Sunday, December 16, 2012

Councilman Levin Seeks Slowdown in Neighborhood Film Shoots

October and November this year saw a relentless stream of film crews descending on the otherwise quiet streets of Brooklyn Heights. In the past two months alone 14 different productions have brought chaos to the historic, tree-lined streets as filmmakers use this brownstone-filled area as the backdrop for TV shows and motion pictures.

“I understand and respect the fact that the movie and television industry provides revenue for the city and employs a number of New Yorkers, but residents of a single neighborhood, especially one that is primarily residential, like Brooklyn Heights, should not have to bear the burden of on-street filming on an almost daily basis,” said Councilman Stephen Levin.

“The people who live in this community should be able to freely walk down the sidewalk, park on the street, and bring their children to the local playground without constantly dodging film crews,” Levin added.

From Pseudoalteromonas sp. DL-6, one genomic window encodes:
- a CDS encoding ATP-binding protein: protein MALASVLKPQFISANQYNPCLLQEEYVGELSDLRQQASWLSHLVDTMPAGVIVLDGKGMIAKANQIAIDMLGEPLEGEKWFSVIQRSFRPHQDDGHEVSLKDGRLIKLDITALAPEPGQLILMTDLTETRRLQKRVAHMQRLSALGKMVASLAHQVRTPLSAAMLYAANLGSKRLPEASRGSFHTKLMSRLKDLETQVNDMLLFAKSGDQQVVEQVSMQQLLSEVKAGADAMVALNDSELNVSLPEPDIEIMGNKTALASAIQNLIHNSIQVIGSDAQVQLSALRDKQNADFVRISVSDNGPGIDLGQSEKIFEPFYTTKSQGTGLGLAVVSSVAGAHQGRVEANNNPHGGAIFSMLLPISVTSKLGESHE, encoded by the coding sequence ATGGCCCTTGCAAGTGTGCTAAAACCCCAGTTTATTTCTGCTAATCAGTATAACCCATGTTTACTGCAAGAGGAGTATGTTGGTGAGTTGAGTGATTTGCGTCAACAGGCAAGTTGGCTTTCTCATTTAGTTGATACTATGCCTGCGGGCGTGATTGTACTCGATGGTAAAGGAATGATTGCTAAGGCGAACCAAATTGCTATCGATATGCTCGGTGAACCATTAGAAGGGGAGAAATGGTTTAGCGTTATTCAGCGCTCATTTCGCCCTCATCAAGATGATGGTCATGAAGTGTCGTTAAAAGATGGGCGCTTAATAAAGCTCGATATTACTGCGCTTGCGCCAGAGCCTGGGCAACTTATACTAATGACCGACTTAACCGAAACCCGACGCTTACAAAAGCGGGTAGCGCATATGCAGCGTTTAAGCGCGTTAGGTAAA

Councilman Stephen Levin
Filming requires streets to be closed, parking spaces to be absconded and other inconveniences imposed on residents, and now those residents are standing up to the onslaught with the help of Levin. The councilman, who represents Brooklyn’s District 33, contacted the Mayor’s Office of Film, Theater and Broadcasting in order to place all of Brooklyn Heights on the City’s list of “hot spots.” This listing will place a hold on filming until a more reasonable schedule for filming can be implemented which impacts less on the lives of the neighborhood’s residents.

Brooklyn Heights is not the only place the film industry has been encroaching on. Film crews have been shooting in Windsor Terrace and Kensington of late as well. Some of the major projects filming in these neighborhoods include a Vince Vaughn comedy called “Delivery Man,” a Martin Scorsese star vehicle called “The Wolf of Wall Street,” and a few TV shows such as “Elementary” and “Boardwalk Empire.”